Fall 2013, Vol. 15, No. 1

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Spiritual Politics
Mark Silk's blog
on religion and politics 


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From the Editor:
The Anti-War Choir

Pope Francis Roars into Town

The Cardinals Knew What They Were Getting

Marriage Equality and Religious Liberty

The Calvinist Youth Movement

Congress Gets a None

Heavenly Bestsellers




Hashtag Egypt
by Ronald C. Kiener

At the outset of the Arab Spring, American news organizations were fascinated by a narrative that held social media—notably Facebook and Twitter—to be decisive in spreading the word of freedom. That internet-connected youth and middle-class liberals throughout the region were using their smartphones to organize protests, broadcast videos of government repression, and communicate with the global community. Indeed, throughout the convulsions in the region, governments periodically blocked the internet or specific services and sites.

It is all a bit of Western conceit. We’d like to think that the internet is as widely deployed in the rest of the world as it is in the United States. We are easily lulled into imagining that smartphone ownership is as prevalent, and cellular network deployment as thorough, in the Middle East and North Africa as it is in the Northeast Corridor. But that is not the case.

Much more important to the Arab Spring were the home satellite dish and the geostationary satellites that supply content (including internet backbone bandwidth). Many more households possess satellite dishes and television sets than smartphones. The two dominant satellite news channels al-Jazeera Arabic and al-Arabiya were decisive in amplifying the message of the internet technorati to the masses.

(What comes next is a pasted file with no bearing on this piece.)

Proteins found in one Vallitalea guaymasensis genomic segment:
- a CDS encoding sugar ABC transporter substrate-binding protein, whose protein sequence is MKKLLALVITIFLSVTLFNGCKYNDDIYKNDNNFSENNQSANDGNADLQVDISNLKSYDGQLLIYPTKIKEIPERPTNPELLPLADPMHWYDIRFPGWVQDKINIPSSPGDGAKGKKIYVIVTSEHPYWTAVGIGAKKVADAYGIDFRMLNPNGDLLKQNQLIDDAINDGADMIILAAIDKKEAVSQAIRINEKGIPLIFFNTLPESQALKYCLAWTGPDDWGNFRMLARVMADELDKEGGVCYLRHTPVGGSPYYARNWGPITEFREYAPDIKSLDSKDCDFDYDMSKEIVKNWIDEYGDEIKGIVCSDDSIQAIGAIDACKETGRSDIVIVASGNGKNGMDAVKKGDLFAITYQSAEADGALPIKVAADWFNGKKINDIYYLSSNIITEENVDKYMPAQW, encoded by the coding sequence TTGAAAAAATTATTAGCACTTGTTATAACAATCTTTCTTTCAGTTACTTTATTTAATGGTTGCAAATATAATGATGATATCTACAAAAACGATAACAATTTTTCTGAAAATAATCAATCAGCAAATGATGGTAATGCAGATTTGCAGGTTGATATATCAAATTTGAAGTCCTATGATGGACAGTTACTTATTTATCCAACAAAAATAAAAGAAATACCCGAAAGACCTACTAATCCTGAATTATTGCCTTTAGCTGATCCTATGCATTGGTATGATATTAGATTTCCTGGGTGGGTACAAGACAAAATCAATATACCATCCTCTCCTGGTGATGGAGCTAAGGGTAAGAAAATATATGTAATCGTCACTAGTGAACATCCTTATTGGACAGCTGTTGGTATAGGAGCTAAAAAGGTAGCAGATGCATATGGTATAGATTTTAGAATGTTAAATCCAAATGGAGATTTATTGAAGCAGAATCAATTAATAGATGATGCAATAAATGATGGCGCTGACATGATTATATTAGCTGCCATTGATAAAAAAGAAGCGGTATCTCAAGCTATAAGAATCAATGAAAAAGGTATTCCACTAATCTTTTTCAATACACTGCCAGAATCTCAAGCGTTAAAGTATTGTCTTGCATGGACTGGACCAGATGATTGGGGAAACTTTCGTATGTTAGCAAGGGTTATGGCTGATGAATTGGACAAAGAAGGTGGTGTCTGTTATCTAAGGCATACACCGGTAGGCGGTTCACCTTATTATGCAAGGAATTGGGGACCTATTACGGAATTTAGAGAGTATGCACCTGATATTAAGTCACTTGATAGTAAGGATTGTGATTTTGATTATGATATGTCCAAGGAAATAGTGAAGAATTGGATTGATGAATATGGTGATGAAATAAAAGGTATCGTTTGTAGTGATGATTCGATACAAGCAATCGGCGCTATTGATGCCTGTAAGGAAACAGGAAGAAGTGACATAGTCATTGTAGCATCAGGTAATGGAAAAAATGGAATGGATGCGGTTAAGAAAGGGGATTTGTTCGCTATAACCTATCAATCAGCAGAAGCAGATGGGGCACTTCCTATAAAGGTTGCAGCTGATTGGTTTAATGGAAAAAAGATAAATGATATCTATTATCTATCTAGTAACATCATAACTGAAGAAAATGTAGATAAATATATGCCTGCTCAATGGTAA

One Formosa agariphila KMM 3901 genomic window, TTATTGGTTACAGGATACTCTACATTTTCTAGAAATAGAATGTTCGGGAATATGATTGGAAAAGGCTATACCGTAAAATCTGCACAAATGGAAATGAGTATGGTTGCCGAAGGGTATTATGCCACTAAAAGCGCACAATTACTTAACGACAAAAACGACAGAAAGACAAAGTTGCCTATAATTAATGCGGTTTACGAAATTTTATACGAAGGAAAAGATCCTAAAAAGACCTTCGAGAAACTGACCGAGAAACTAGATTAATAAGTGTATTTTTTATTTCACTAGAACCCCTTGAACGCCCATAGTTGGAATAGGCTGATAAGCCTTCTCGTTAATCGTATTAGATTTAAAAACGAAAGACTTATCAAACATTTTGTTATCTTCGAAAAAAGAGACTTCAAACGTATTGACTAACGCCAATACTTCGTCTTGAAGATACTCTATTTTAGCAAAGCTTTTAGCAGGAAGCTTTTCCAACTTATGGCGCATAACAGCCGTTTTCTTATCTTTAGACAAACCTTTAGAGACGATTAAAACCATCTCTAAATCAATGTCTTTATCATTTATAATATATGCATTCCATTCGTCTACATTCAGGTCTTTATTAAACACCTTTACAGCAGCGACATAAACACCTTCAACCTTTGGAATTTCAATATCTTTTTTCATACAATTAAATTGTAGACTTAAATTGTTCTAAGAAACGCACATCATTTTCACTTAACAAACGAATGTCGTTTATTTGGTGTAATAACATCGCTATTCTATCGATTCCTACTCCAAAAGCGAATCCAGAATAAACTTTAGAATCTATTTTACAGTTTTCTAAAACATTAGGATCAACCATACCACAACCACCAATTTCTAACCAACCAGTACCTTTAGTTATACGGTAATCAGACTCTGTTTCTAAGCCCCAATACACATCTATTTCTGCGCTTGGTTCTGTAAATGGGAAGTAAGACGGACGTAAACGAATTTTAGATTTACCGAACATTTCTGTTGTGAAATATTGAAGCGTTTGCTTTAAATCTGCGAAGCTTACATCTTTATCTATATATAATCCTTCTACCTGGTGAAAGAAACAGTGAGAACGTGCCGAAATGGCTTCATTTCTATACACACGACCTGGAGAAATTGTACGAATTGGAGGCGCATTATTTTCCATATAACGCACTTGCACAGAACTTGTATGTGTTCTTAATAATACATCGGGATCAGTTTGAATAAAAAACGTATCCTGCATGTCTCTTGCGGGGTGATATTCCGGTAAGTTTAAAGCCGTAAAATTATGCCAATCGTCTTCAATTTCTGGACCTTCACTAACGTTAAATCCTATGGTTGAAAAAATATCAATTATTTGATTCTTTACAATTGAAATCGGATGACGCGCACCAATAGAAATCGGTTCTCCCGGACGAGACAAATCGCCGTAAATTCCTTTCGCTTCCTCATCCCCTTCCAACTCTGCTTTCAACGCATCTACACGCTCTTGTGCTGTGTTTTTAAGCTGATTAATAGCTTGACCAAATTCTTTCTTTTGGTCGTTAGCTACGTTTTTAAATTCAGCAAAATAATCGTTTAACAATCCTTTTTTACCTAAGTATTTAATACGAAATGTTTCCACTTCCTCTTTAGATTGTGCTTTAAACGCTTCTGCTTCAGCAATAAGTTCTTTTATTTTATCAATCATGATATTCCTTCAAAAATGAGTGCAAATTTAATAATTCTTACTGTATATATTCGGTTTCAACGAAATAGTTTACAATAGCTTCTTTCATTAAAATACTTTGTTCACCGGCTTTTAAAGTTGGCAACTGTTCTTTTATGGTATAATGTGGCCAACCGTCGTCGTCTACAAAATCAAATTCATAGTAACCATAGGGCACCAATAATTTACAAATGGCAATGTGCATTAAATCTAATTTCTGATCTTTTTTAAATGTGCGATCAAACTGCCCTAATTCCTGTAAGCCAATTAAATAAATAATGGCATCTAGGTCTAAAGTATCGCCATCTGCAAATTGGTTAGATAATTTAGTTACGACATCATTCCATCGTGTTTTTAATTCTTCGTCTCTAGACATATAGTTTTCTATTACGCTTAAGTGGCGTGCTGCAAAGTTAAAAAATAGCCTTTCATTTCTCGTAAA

Nevertheless, there emerged in 2011 a number of bloggers, tweeters, and working journalists (both of the region and from beyond) who offered their thoughts on the historic events unfolding in Egypt. Some became international celebrities, once again through the bullhorn of the satellite.

Twitter in particular has emerged as the sure-fire platform for communicating in a “flat world.” In 140 characters, commentators are able to flash out links to news items and blogs, learned papers and video galleries. Recently, Twitter has added a crude real-time translation service for select Arabic tweeters.

Below is an annotated list of some of the very best Twitter feeds for following Egypt:

—Blogger split between U.K. and Cairo

@Sarahcarr—British-Egyptian blogger based in Cairo

@Sandmonkey—Egyptian revolutionary & former parliamentarian (with a sense of irony) based in Cairo

@TheBigPharoah—Egyptian blogger & a must-read since 2004

@arabist—Invaluable Cairo-based forum on politics and culture

@boumilo—Ran @Arabist; recently became North Africa Project Director for @CrisisGroup, a think tank that covers conflicts and conflict-resolution around the world 

@KarlreMarks—London-based blogger; writes often about Lebanon; the wittiest 140-characters in the region

@Bassem_Sabry—Cairo-based journalist and writer

@DrBassemYoussef—Cairo-based physician and now television satirist

@DaliaEzzat—Split between Canada and Egypt

@Sherifmnsour—Egyptian-American who monitors human rights issues, particularly as they impact   journalists

@abuaardvark—Director of the Institute for Middle East Studies, George Washington University

@mbinenglish—Translator of content from Muslim Brotherhood-affiliated websites

@EgyptianStreets—News and other items from Egypt

@EgyptIndependent—Website for former English language print edition of the newspaper al-Masry al-Youm

@evanchill—American journalist covering Egypt

 Related article: Springtime For Egpyt's Military


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